books On Economic Madness
Marx, Capital, and the Madness of Economic Reason
By David Harvey
Oxford University Press, 252 pages
November 7, 2017
One hundred and fifty years after Capital Volume I was first published, David Harvey returns to the classic text and its posthumously published adjuncts, Volumes II and III. He does so in the hope of challenging the notion that Marx’s political economy is stuck in the 19th Century.
Marx, Capital, and the Madness of Economic Reason presents a systemization of Marx’s thought that demonstrates the continued relevance of Marx’s work. Harvey also shows how it can be recontextualized in light of the massive technological, social and industrial changes that have taken place since Marx wrote.
More than a summing-up of Marx’s Capital, The Madness of Economic Reason also acts as a summary of the methodological kernel of Harvey’s own writings on Marxian value theory. In many ways this book is a concise rehashing of Harvey’s Reading Capital lecture series. (http://davidharvey.org/reading-capital/) But stopping at that would sell short his insights into the logic at play in Marx’s work.
Harvey’s insistence on understanding objects as part and parcel of a totality, the dynamic nature of Marx’s analysis, and the need to move beyond rigid and mechanistic applications of dialectical materialism and Marx’s Labor Theory of Value, help to highlight opportunities for challenging capital.
In the opening chapters Harvey draws out and emphasizes how Marx’s theories describe a world that is dynamic and constantly shifting as value flows through the system in its various forms. Chapter one sets the stage for a discussion of spacio-temporal flows of value, in which his previous work is grounded, by comparing flows throughout the capitalist system to the hydrological cycle.
The value of this natural metaphor for Harvey is that “it depicts H2O passing through various forms and states at different rates before returning to the oceans to start all over again.” The parallel is that “[Capital] begins as money capital before taking on commodity form passing through production systems and emerging as new commodities to be sold (monetized) in the market and distributed in different forms to different factions of claimants (in the forms of wages, interest, rent and taxes) before returning to the role of money capital once more.” (3)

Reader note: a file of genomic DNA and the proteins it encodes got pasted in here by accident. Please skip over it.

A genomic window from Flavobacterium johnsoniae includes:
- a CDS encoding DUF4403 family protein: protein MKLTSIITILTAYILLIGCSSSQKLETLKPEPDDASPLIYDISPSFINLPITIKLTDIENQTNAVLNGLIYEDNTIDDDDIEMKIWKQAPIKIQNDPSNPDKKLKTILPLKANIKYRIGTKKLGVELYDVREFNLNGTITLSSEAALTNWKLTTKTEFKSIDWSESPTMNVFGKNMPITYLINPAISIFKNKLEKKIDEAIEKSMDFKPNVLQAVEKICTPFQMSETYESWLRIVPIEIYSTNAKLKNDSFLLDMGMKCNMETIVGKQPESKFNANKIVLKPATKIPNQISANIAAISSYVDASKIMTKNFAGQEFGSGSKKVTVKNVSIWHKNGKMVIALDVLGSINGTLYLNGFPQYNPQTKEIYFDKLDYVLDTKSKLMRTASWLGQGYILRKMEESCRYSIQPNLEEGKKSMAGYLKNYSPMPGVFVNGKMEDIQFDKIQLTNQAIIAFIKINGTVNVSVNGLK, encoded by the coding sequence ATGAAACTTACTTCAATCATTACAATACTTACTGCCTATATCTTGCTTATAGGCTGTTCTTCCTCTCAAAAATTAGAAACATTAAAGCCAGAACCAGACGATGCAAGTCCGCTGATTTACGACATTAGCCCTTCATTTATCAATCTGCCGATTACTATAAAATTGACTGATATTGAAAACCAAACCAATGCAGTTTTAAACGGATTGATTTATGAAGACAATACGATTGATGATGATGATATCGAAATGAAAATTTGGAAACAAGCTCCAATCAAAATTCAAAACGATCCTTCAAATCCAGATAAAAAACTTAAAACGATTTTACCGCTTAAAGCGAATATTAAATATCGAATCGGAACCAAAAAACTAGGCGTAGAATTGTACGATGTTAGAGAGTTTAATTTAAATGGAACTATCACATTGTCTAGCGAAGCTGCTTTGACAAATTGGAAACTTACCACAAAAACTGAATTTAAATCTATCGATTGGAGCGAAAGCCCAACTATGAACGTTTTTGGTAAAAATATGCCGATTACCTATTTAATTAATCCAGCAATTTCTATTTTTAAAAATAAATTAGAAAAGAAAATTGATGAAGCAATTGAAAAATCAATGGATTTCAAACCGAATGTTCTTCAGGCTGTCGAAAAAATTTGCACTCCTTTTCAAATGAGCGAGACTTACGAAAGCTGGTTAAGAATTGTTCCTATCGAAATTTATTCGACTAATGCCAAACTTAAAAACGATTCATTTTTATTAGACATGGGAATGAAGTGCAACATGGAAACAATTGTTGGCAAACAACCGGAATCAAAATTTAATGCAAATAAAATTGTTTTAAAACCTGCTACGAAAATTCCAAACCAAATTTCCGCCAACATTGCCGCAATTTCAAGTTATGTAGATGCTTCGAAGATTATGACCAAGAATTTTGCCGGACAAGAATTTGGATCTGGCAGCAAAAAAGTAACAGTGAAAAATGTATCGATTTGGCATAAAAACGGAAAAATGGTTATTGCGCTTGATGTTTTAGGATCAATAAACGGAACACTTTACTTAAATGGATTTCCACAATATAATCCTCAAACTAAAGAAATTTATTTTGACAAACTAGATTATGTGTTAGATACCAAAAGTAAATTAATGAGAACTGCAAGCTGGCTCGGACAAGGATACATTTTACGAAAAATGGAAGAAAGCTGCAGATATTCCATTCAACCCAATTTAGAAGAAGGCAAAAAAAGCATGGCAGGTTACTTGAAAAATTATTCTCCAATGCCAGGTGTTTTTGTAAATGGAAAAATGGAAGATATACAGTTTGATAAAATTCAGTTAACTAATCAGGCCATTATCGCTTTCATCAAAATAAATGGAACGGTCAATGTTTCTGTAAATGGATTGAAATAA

Capital is an object that is in a state of constant flux and circulation, although the cycle of capital is more analogous to an ever-expanding spiral than it is a true cycle.
The remainder of the dense first chapter is spent enumerating and connecting the various forms that capital takes, its motion, and its relation to the production and reproduction of capitalist society. This begins with a return to Marx’s definition of value as socially necessary labor time, an “immaterial but objective force.” (4)
Central Importance of Accumulation
For Harvey, and Marx, value is a social relation between objects that is not material in an immediate sense, in that “we cannot dissect a shirt and find atoms of value.” (5) The initial overview of value and its many forms, money capital, value embodied in commodities, and its distribution through means of wages, taxes and rents is filtered through Harvey’s typical lens of crisis and contradiction arising from disruptions in the circulation and accumulation of value.
At this point we arrive at the core of Harvey’s thought and the importance of Harvey’s diagram of value in motion. Capitalism is a system constantly in search of accumulation by any means, and thereby the continuous circulation of ever-expanding value through the system.
Chapter Four’s discussion of anti-value drives home this point, drawing out the dialectics of value present in Marx’s work. In his exploration Harvey looks at the flows of value in several phases of production and exchange and uncovers a set of contradictory moments, none of which are surprising if you are familiar with Marx’s circuit of capital developed in Volume 1.